Syed Ahmed is SVP of Engineering at Act-On Software, a leading marketing automation platform.
AI integration for better coding efficiency is an easy win, but with other departments in the mix (customer success, marketing, HR, etc.), that integration is not always as streamlined. Giving AI the robust support it needs within your whole company requires buy-in from people who might not understand how AI can best benefit them. Although this is something that likely takes more than one meeting, investing time and energy into doing it right will pay off significantly.
Getting everybody on board is one of the first challenges, but I see it as a game of poker. You would rather be playing with a robust, full hand (all departments onboard) rather than a nigh-empty one (departments having a vague understanding of AI’s true potential).
Let’s explore ways to bridge the gap.
Simply gathering an incidental understanding of AI is a thorny issue. If you don’t start by defining terms and formulae, conversations surrounding AI become challenging. When equipped with the proper vocabulary in an AI context, you can begin to have more meaningful conversations about its benefits. This falls on tech leaders to be able to translate and communicate these ideas clearly to other departments and customers.
For example, a predictive scoring model in marketing can use AI to deliver more accurate predictions about the likelihood of a lead converting. That information needs to be presented in a clear, actionable way for marketers. Transposing a dry formula or chart into a thoughtful, value-added experience offers an attractive reason to pay an additional, modest monthly fee for your AI integrations. Statistics can only do so much; one must present AI in a package the customer needs and values.
As far as AI formulas for scoring models go, the classic Matthews correlation coefficient (MCC) has a lot to offer. A 2020 U.K. study published by BMC Genomics stressed how MCC is both “intuitive and straightforward” and works on both balanced and unbalanced datasets. Furthermore, marketing and onboarding teams can use a more accessible explanation of MCC to better sell customers on why a feature such as predictive scoring in relation to MCC is worth pursuing.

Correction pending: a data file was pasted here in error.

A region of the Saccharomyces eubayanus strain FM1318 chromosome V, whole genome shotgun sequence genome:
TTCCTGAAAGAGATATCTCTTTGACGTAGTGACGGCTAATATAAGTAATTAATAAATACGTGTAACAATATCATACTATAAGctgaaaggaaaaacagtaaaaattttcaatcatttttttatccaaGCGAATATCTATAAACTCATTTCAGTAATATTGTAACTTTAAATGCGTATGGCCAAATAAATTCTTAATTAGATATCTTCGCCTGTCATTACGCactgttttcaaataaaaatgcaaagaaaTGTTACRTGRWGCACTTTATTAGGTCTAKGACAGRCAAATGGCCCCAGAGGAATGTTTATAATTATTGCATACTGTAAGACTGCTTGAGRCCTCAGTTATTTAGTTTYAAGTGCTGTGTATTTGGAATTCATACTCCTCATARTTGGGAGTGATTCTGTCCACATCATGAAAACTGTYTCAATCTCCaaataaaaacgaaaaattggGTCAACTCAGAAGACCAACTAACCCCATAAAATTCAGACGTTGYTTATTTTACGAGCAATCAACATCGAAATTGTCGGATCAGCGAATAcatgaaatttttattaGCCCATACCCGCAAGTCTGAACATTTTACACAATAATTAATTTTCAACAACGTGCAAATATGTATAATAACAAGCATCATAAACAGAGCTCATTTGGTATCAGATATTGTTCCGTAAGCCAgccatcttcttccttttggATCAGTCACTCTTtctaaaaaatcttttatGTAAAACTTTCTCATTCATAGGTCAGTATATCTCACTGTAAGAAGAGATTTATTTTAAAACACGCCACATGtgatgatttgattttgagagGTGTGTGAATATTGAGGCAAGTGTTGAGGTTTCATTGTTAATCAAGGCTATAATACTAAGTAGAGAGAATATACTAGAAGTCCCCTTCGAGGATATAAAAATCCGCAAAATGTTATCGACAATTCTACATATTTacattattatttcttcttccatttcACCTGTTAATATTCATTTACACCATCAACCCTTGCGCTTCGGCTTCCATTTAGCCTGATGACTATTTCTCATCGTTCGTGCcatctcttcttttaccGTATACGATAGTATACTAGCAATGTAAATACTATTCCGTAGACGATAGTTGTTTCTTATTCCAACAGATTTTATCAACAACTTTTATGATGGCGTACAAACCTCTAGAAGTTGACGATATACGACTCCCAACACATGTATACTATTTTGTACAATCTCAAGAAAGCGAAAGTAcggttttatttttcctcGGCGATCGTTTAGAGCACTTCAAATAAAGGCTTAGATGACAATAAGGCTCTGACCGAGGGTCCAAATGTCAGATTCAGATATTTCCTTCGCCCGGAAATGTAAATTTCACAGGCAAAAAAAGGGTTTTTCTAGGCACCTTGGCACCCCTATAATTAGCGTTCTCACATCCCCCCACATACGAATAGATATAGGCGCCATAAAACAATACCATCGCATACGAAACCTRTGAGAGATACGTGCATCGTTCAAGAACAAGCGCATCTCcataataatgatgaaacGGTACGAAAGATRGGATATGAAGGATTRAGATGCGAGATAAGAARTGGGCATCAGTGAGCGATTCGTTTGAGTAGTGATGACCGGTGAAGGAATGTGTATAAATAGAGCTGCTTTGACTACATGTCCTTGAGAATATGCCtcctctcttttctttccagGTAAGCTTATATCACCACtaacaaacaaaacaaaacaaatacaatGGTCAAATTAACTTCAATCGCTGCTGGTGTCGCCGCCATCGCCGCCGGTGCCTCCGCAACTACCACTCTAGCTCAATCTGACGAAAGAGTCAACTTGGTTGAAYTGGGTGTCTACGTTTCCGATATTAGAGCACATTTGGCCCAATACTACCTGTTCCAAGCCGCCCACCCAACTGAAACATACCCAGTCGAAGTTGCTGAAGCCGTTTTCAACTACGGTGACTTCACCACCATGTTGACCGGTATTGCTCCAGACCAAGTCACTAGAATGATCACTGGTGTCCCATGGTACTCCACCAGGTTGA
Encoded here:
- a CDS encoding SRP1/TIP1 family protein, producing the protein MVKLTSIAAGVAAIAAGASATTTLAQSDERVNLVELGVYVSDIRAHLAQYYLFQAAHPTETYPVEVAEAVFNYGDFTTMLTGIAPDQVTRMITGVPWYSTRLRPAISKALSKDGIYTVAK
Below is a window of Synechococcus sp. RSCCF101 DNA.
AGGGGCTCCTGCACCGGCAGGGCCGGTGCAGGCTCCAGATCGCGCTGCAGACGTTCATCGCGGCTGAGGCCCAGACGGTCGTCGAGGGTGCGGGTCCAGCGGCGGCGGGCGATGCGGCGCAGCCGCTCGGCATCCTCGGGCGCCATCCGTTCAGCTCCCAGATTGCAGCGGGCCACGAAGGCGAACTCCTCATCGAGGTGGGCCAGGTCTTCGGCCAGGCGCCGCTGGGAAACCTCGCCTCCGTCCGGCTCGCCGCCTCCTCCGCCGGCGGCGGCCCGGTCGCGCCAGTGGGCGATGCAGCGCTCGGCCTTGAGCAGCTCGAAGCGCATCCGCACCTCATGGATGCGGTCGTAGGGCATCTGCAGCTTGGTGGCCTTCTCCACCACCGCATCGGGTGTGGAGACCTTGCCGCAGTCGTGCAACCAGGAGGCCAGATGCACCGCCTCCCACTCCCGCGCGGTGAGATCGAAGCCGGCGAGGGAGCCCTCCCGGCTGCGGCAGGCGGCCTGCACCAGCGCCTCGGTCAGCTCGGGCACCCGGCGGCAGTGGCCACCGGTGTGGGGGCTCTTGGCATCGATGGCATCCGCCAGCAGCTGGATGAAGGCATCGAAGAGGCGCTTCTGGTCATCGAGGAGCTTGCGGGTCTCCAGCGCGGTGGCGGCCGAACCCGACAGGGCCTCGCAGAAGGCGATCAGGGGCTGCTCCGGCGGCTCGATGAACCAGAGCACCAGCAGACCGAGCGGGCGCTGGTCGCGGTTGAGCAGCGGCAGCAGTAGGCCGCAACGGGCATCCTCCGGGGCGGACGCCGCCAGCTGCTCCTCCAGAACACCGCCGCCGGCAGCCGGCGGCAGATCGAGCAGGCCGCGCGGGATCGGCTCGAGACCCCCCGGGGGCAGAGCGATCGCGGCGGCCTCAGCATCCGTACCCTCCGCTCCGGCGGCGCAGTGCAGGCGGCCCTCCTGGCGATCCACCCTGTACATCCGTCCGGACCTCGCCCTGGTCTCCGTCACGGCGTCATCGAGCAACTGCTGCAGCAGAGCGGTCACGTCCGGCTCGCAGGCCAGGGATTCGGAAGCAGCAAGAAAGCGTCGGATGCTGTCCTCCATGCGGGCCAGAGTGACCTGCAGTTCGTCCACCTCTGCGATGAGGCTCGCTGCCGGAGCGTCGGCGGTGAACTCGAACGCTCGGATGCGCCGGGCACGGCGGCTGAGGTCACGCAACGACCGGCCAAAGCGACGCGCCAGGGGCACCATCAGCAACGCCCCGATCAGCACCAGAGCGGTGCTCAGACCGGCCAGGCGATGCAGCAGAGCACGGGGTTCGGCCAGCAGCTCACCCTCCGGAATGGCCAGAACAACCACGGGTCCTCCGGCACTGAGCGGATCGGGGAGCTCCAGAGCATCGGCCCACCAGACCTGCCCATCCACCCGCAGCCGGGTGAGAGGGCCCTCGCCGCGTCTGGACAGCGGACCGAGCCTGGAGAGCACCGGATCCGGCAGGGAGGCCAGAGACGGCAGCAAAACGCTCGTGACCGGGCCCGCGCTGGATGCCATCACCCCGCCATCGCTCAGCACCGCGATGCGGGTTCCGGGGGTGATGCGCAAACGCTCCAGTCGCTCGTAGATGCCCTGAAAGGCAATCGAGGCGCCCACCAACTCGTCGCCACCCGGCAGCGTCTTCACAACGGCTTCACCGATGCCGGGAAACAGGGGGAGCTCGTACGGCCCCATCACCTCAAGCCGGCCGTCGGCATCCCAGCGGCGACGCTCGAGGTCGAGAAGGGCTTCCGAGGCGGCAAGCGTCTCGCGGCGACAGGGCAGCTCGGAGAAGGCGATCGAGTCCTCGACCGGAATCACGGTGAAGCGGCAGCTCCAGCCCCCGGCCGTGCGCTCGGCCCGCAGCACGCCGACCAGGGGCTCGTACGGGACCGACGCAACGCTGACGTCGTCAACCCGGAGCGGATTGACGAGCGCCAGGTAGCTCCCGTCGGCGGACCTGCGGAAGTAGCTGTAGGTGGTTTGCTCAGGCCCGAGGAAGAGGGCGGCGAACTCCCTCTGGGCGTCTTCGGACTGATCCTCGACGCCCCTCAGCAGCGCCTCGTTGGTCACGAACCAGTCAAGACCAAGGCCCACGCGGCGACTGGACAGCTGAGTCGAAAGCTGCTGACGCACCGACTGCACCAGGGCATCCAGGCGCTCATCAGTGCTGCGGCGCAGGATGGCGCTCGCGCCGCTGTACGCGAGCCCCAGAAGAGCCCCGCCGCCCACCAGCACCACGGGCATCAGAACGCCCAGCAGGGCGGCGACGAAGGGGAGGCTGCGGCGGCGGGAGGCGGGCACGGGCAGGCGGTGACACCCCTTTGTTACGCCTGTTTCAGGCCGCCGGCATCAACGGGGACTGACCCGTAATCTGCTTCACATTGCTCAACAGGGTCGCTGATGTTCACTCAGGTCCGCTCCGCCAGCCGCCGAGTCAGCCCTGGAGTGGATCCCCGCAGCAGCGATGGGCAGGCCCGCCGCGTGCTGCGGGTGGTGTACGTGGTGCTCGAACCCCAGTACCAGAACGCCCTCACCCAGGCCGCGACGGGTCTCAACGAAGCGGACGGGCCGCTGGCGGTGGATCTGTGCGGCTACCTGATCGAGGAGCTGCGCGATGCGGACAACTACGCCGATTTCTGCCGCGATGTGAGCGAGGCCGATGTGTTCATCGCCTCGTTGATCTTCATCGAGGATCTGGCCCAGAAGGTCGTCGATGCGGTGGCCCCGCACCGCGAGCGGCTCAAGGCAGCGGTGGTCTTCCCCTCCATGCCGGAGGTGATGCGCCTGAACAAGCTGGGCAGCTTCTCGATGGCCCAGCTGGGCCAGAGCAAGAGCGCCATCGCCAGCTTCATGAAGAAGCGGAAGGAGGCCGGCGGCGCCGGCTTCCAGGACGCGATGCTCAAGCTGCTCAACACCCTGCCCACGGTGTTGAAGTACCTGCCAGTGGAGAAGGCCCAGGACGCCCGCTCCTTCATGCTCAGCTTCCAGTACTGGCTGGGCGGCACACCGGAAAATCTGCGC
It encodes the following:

Whether we’re talking about AI or a significant feature change, each department has its own perspective about its needs. Different departments can be optimistic (“Think of all of the time savings!”) or pessimistic (“I don’t want to rewrite an AI’s code.”).
Allow time for the salient stakeholders to explain those expectations and needs fully. Although this can take a lot of time upfront, laying everything out on the table first can clarify objectives and provide heightened focus later. If you don’t define terms and explain how things work upfront, it can result in a lot of wasted time, with multiple teams or individuals having wildly different understandings of core concepts.
Don’t be afraid to use historical data to show past trends and how AI integration can retroactively prove the effectiveness of future integration. Per our example above, a predictive lead score can seem like an arbitrary number, but if you can explain the score with a concrete history of data, it becomes proof of actionable KPIs.
AI is more than a fad; it is the future, and it is the now. Notable company-wide progress can be achieved through effective, deliberate communication across multiple departments about AI’s best utility for each team.